The markets have been snapping up risky assets in the last two days. Stocks have reached new highs and the S&P is currently at its highest level since September 2008, oil remains above $90 per barrel and the Aussie dollar has breached parity once again with the US dollar. The improvement in risk sentiment has also pushed the euro higher; EURUSD is trading above 1.34 at 1.3450 after having briefly touched 1.3500 in early trading during the European session. If the single currency can breach 1.3500, it suggests further gains to the 1.40 level, the high reached back in November.

The backdrop to this euro strength is the meetings of European officials that concluded yesterday with the Eurozone finance ministers' conference. Although there was a slight hope last week that a solution to the sovereign debt crisis might be found at this week's meetings they have ended with very little progress toward a credible permanent solution. Germany said that there was no urgency to expand the size and scope of the EFSF rescue fund, one of the measures touted as necessary to calm markets. Likewise, the creation of a Eurozone-wide bond probably didn't even make it on to the agenda. We now have to wait until March before ministers will decide on the fate of the EFSF fund, while the fresh round of European banking stress tests are due to start in February, but the results won't be disclosed until July. So the can gets kicked down the road yet again.

For now, investors are giving the euro-area the benefit of the doubt and EURUSD is holding well above its perceived fair value of 1.20 per US dollar, but this may not always be the case. There was a slight wobble in the single currency this morning after reports surfaced that Germany was taking matters into its own hands regarding the Greek debt crisis and was helping the beleaguered nation restructure its debts that would require it to buy back government bonds with funds from the EFSF. These reports have yet to be confirmed, but it shows the power Germany has within the currency bloc.

With talk of Greek debt restructurings and Irish political turmoil dominating the headlines Germany's trail of strong economic data keeps growing. Today the German economics ministry released its bi-annual economic report, which predicts solid growth for the European export powerhouse at 2.3 per cent in 2011, unemployment at 7 per cent and for the budget deficit to narrow to 2.5 per cent of GDP by the end of this year. So far a strong Germany is helping to propel the euro higher, but it will be interesting to see how long this lasts, especially with Portuguese government bond yields on the rise again; yields are currently above the critical threshold of 7 per cent that could drive Lisbon to the EU/IMF bailout fund.

Sterling has come under pressure since the release of employment data for November earlier this morning. Even though the report was fairly encouraging, GBPUSD has not managed to sustain gains above 1.6000, and is currently trading at 1.5960/70. The UK unemployment rate held steady at 7.9 per cent in November, but the number of people seeking jobless benefits actually fell by 4,100. This was put down to hiring by the manufacturing sector prior to the Christmas season, which has picked up strongly. The lone dove on the Bank of England's Monetary Policy Committee Adam Posen is speaking today. It will be interesting to see if his stance to expand QE has changed after the mammoth print for December CPI, which showed that prices rose by a 3.7 per cent annualised pace. The pound is moving with risk, so any pullback in risk could hurt sterling today.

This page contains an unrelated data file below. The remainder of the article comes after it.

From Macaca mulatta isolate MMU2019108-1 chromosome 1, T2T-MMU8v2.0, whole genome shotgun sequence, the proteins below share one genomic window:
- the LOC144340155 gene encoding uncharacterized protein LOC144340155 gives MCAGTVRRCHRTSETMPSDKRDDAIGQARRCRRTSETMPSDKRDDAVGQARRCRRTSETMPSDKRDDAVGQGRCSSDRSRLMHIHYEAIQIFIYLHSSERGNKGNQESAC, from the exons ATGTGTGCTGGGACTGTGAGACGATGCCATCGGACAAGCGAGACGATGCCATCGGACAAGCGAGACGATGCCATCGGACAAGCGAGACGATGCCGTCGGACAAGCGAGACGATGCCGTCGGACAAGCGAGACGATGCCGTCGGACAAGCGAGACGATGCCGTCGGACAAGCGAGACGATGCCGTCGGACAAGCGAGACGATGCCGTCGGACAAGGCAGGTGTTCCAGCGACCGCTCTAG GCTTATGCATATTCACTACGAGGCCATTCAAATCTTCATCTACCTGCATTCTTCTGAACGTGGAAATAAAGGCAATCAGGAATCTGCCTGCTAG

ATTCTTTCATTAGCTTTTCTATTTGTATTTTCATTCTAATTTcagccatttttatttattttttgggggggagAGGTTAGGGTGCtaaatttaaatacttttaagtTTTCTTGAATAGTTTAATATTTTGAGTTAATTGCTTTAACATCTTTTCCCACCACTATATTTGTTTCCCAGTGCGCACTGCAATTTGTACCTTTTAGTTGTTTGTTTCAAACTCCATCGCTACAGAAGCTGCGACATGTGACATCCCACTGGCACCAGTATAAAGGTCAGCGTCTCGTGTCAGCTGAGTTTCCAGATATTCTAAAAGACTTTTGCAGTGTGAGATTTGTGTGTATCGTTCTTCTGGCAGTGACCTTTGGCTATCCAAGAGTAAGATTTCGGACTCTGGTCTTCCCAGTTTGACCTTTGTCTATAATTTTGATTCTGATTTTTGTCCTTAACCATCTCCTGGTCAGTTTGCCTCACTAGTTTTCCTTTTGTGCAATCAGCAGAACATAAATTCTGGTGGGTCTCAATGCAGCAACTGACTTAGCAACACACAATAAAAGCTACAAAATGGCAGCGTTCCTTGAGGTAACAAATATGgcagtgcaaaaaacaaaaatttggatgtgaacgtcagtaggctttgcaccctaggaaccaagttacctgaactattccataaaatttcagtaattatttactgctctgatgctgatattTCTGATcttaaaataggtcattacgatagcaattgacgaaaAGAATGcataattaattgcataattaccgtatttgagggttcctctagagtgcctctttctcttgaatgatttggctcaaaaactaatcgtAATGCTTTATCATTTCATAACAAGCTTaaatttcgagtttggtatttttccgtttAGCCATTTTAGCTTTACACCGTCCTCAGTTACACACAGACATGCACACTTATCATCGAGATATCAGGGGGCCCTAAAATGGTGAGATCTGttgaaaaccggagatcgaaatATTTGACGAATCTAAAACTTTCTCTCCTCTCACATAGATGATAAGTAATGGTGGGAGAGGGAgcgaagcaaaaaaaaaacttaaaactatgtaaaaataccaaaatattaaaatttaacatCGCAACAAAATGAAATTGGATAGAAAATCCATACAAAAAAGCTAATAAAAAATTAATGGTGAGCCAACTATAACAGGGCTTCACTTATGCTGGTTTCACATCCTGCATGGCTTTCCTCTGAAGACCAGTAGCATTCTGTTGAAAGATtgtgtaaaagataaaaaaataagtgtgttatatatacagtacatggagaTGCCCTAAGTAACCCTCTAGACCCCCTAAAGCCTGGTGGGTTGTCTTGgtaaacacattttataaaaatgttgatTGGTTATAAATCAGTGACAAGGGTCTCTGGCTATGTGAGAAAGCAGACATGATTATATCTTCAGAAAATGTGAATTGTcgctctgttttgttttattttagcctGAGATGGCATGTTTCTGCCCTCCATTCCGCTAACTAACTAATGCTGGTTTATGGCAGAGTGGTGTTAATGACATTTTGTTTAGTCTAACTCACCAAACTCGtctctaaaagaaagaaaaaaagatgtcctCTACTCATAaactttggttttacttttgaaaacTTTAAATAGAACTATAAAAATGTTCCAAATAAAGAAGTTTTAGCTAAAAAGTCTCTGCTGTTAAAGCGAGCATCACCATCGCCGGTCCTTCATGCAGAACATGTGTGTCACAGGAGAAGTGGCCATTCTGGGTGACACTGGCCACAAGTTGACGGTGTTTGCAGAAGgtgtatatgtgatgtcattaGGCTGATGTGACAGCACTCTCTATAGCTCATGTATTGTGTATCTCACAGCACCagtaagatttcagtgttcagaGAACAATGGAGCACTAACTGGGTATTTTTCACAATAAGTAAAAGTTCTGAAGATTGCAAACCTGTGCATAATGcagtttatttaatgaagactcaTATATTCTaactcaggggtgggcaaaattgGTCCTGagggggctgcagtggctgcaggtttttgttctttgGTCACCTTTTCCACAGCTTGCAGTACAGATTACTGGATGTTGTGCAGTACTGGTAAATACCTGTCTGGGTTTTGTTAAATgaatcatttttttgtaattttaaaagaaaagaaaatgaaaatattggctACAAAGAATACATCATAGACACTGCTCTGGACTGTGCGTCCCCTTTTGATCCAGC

Elsewhere, the dollar is under pressure contrasting with the rally in risky assets. Tomorrow's economic data stateside, which includes jobless claims and existing home sales, will determine the direction of the greenback into the end of the week.

Yesterday's stellar 2010 earnings from Apple saw the stock shrug off news that CEO Steve Jobs had taken indefinite leave, rising more than 5 per cent during the New York session. This helped push the Nasdaq to fresh cyclical highs. Today's earnings highlights include a plethora of US financial institutions including Goldman Sachs, Wells Fargo, State Street and Bank of New York Mellon. After markets close eBay announces its results. The financial sector makes up more than 16 per cent of the S&P 500 so today's earnings releases could impact the US blue chip index.

Also watch out for volatility in the Kiwi dollar later this evening. The fourth quarter 2010 inflation print is expected to push the YoY rate to 4.1 per cent from 1.5 per cent in the third quarter.

Data watch:
Canada 13:30GMT (0830 ET) Manufacturing Sales (Nov) m-o-m 0.30% exp, 1.70% last
United States 13:30 GMT (0830 ET) Housing Starts (Dec) m-o-m 3.90% last -0.90% exp
United States 13:30 GMT (0830 ET) Building Permits (Dec) m-o-m -4% last, 1.8% exp
Canada 15:30GMT (1030 ET) BoC Publishes Monetary Policy Report 
Germany 16:30 GMT (1130 ET) Bundesbank's Dombret Speaks
UK 17:00 GMT (1200 ET) BoE's Adam Posen speaks
Euro Area 18:00 GMT (1300 ET) ECB's Stark Speaks
New Zealand 21:30 GMT (1630 ET) Business NZ PMI (Dec) 52.7 last  
New Zealand 21:45 GMT (1645 ET) CPI (Q4) q-o-q 1.10% last, 2.40% exp 
New Zealand 21:45 GMT (1645 ET) CPI (Q4) y-o-y 1.5% last, 4.1% exp

Best Regards,

Kathleen Brooks| Research Director UK EMEA |

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